Amongst the multiple sessions of Show Jumping in the outdoor stadium, the Para Dressage, Vaulting and Driving disciplines also competed in outdoor and indoor facilities at the Kentucky Horse Park. The 2010 World Equestrian Games marked the first time riders with physical disabilities had the opportunity to contest their equestrian abilities while competing amongst the world’s best competitors. Participating riders were asked to complete tests involving specific movements typically seen in Dressage and also competed for individual and freestyle medals. Several countries were represented in the final results, but Great Britain and Germany were tops. British rider Sophie Wells on Pinnochio won Gold in the grade IV Individuals and the British Team were also Gold Medal winners. German rider Hannelore Brenner riding Women of the World took the Gold medal in the grade III.

Mounts and Dismounts Required
Performing gymnastics and elements of dance to music while balancing on horse cantering in a circle is certainly high-level gymnastics. In Compulsory, Freestyle and Team Competitions, vaulters are judged and scored on technique, form, difficulty, balance, security as well as consideration of the horse and the performance of designated exercises or movements. In addition, it is the only discipline holding separate competitions for males and females both in Compulsory and Freestyle Vaulting. The US Team of Devon Maitozo, Blake Dahlgren, Mary Garrett, Emily Hogye, Mari Inouye, Rosalind Ross, and Annalise VanVranken along with their horse Palantino lunged by Carolyn Bland won Gold in this event.

Horse and man partnership comes into play in the Combined Driving Event where each driver drives a team of four horses through three separate competitions. Driven Dressage requires the same test for all competitors and like ridden Dressage, is judged on the agility and movement of the horses. The 18-kilometer marathon challenges competitors across country, similar to Eventing’s Cross Country, tests the fitness, judgment, and horsemanship of the driver. The Obstacle-Cone competition is the final phase of competition where the Driver is required to drive his team through twist and bends without incurring faults. Lowest total score again determined the medals and the US Team of Chester Weber, Tucker Johnson, James Fairclough, and their fabulous teams of horse earned a Silver Medal, whereas American Tucker Johnson brought home an Individual Bronze. After driving competitively for a quarter of a century, Johnson is retiring from competition on a great note.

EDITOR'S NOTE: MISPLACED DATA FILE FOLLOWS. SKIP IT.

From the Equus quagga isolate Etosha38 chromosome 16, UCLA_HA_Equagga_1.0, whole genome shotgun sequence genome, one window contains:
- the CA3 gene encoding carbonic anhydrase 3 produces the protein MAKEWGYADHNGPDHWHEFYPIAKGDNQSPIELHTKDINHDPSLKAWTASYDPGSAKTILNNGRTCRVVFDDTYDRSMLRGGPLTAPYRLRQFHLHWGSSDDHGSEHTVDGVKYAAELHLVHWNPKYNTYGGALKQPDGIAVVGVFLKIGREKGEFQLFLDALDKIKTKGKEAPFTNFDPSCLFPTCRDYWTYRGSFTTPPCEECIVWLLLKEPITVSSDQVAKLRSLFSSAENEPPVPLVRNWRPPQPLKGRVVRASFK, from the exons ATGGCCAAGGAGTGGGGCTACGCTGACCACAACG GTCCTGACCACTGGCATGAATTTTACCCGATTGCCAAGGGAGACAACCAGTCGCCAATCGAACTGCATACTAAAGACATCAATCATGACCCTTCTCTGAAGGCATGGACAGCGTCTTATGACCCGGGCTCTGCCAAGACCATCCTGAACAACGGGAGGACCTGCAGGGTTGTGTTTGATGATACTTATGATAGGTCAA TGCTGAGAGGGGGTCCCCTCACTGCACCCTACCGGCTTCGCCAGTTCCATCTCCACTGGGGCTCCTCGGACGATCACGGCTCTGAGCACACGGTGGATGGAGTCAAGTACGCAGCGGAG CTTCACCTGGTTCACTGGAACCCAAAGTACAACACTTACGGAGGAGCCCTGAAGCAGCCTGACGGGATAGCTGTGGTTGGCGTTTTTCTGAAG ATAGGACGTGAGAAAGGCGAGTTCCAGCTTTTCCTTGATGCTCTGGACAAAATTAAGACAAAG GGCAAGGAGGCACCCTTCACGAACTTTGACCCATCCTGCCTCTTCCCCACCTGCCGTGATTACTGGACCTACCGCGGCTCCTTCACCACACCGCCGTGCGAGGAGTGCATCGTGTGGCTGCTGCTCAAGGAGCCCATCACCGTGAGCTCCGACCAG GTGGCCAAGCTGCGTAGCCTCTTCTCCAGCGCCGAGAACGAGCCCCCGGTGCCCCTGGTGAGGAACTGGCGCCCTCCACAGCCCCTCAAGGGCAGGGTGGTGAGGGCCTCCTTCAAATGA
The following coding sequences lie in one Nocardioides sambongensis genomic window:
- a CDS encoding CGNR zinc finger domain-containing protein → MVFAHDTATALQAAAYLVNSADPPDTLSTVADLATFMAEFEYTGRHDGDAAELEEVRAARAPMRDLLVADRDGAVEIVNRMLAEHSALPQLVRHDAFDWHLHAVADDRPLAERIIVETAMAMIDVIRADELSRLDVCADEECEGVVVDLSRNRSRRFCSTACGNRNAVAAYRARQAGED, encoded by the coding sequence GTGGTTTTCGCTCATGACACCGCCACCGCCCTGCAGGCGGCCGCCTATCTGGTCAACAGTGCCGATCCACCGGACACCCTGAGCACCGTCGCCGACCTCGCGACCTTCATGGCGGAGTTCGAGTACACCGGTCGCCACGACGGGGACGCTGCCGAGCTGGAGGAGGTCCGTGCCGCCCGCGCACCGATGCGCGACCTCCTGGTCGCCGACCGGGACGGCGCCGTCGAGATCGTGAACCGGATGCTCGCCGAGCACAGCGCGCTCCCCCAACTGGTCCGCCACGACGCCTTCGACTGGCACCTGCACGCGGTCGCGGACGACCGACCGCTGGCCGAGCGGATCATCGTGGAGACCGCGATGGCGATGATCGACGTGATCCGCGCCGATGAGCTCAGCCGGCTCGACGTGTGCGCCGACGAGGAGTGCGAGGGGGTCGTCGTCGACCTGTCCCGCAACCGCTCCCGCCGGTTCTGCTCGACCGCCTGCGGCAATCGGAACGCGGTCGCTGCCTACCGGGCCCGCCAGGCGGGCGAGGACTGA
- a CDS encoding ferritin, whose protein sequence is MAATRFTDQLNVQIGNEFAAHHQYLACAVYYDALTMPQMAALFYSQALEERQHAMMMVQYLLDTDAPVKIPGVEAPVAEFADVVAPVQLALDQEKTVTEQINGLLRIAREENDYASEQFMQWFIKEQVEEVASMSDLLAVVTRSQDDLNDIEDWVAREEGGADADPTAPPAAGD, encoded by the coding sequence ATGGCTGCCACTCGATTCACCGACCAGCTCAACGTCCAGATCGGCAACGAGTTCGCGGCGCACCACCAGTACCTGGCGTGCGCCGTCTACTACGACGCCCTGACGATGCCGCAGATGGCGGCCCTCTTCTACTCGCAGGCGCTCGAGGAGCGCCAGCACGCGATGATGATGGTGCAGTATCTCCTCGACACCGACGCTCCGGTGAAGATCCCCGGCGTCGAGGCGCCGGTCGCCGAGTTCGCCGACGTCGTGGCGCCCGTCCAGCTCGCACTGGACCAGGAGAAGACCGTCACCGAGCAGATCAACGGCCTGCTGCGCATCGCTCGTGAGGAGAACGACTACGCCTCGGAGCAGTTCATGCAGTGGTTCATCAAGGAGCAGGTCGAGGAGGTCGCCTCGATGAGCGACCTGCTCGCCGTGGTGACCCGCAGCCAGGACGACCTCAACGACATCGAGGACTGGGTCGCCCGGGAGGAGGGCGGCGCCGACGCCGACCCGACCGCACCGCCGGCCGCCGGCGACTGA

And there’s more…
Those who visited the Kentucky Horse Park on a general admission pass could easily fill the day with exhibits and events covering the park grounds. The trade shows offered high quality equestrian goods from apparel to tack and everything else horse, from artists to vacations.

The Equine Village provided guests the opportunity to meet breed and discipline registries as well as clinicians and other horsemanship organizations. There were daily demonstrations and clinics where several top competitors exhibited their talents and skills to spectators. The Kentucky Experience gave visitors from across the globe and even local guests the chance to see what Kentucky offers, from music, food, art, and recreation to of course the horse. The title sponsor, Alltech, created the Alltech Experience, a sprawling set-up with innovative rooms illustrating all the ways the company approached nutrition, health and performance. And that was just in the front, out back was a beer garden, areas devoted to kids, with animals of all kinds visiting from the Newport Aquarium, painted horses galore, music and more. Plus the permanent structures and exhibits at the park include several museums, a stable of breeds and several association headquarters.